A beveled edge gives the countertop a sense of sharpness and complements a modern, neat and sleek kitchen style. Edges can be cut at various angles from the top or from both sides. The most commonly chosen angle for the bevel is a 45-degree cut on the upper edge of the countertop. It's possible to cut only the edge of the countertop or to remove a deeper chamfer, depending on the desired effect. A beveled countertop edge is more resistant to impacts than a straight one. There's a low chance of it chipping or breaking when hit with heavy pots and pans. However, the more of the countertop volume is cut away, the thinner the edge becomes, reducing its resistance to impacts.

Thin edges

Hollywood bevel edge
10-Hollywood bevel top
11-Hollywood bevel from bottom upwards
11-Hollywood bevel bottom
12-Flat ogee edge
12-Flat ogee


A flat edge gives the countertop a thin effect, which is particularly suitable for a modern, minimalist style kitchens. You can achieve an even greater visual thinness effect by choosing to chamfer the lower edge of the countertop while leaving the upper edge straight or eased. This edge is convenient when installing cabinet fronts with no handles underneath the countertop since there is enough space to grip the doors. These edge milling methods provide the countertop with lightness and elegance.

Classic edges

Dupont countertop edge
13-Dupont edge
Ogee edge
14-Ogee edge
Waterfall edge for countertop
15-Waterfall edge


Classic edges are suitable for most French and Mediterranean-style kitchens, which often feature many intricate design details. The Dupont edge profile stands out with a slight 90-degree angle that descends like a cascading edge. The Dupont edge enhances the elegance and luxury of the kitchen, especially when paired with a marble countertop. However, food residues and dust may accumulate on the sharp profile of this edge, requiring more time and effort to clean the countertop. On the other hand, the Ogee edge is easier to clean, but note that its upper edge is very sharp and straight. The elegant Ogee edge complements well classic and traditional-style kitchens. Lastly, the waterfall edge is suitable when you want the countertop to become the main focal point of the kitchen and highlight the beauty of the chosen stone.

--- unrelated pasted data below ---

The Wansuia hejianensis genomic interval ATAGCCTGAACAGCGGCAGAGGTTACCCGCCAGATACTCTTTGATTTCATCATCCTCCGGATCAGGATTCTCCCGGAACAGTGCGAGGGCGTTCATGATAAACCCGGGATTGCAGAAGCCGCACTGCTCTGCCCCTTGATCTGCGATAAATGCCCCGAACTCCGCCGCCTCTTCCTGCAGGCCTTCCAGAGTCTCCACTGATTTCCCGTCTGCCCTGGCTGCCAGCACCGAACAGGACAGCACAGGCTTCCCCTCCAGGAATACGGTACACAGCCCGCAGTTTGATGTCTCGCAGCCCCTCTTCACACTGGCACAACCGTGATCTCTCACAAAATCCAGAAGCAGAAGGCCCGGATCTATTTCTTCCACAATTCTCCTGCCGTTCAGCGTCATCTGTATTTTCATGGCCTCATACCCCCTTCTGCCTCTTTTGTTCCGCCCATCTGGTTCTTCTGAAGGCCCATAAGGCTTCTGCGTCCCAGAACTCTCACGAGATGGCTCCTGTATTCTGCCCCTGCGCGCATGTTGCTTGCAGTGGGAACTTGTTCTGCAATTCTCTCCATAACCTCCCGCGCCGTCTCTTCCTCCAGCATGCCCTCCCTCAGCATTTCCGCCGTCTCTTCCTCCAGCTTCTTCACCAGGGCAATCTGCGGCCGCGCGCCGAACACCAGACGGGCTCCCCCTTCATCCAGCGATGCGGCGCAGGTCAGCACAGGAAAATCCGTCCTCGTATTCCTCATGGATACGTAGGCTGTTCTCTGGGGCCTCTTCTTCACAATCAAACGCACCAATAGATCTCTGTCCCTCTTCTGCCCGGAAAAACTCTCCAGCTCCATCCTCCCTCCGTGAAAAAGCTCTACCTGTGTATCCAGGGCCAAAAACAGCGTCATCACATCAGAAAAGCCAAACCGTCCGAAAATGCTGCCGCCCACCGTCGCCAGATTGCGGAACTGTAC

Other edge styles


The more complex the countertop edge, the higher is the cost of the countertop. Conversely, opting for standard edges will not significantly increase the countertop fabrication costs, as simpler milling methods are cheaper. Countertops with elaborate non-standard edges are more expensive because their production requires more time and effort. Though intricate countertop edges significantly contribute to the expressiveness of the kitchen, simpler edges are more versatile. They suit a wider range of interior styles, always look good, and are less likely to go out of fashion.

Thick edges

Thick countertop edge
Thick bathroom vanity edge
Thick island countertop edge


You can also come across countertops or windowsills with artificially thickened straight edges. The front part of these edges has the same appearance as the surface of the countertop. If the countertop has veins, usually, those veins are matched with the veins pictured on the edge. Looking at such a countertop, it seems that the stone veins are breaking through the edge and descending downwards. This method of edge processing is usually applied when countertops are made of thin natural or artificial stone slabs, or ceramic and porcelain tiles, whose inner filling color differs from the surface color. The countertop is joined with the edge at a 45-degree angle. Thick edges look aesthetically pleasing and luxurious, but at the same time, neat and minimalistic. Countertop and windowsill edges can be visually thickened as much as needed using this method. The edge can even be lowered to the floor level. Such a countertop looks as thick as its visible front edge.

Which edge finish to choose for your countertop?


If you're having trouble deciding which edge profile is most suitable for your countertop, take a look at the overall style of your kitchen. Pay attention to cabinet fronts, lighting fixtures, appliances, backsplash, and flooring. This will help you identify whether your kitchen style is already well-established or still developing. You'll see whether your kitchen features curved lines and intricate shapes or straight lines and a clean, minimalist style. The overall appearance of these details will help you decide on the countertop edge profile. The same applies to edge profiles for windowsills in other rooms or vanity unit edges in bathrooms.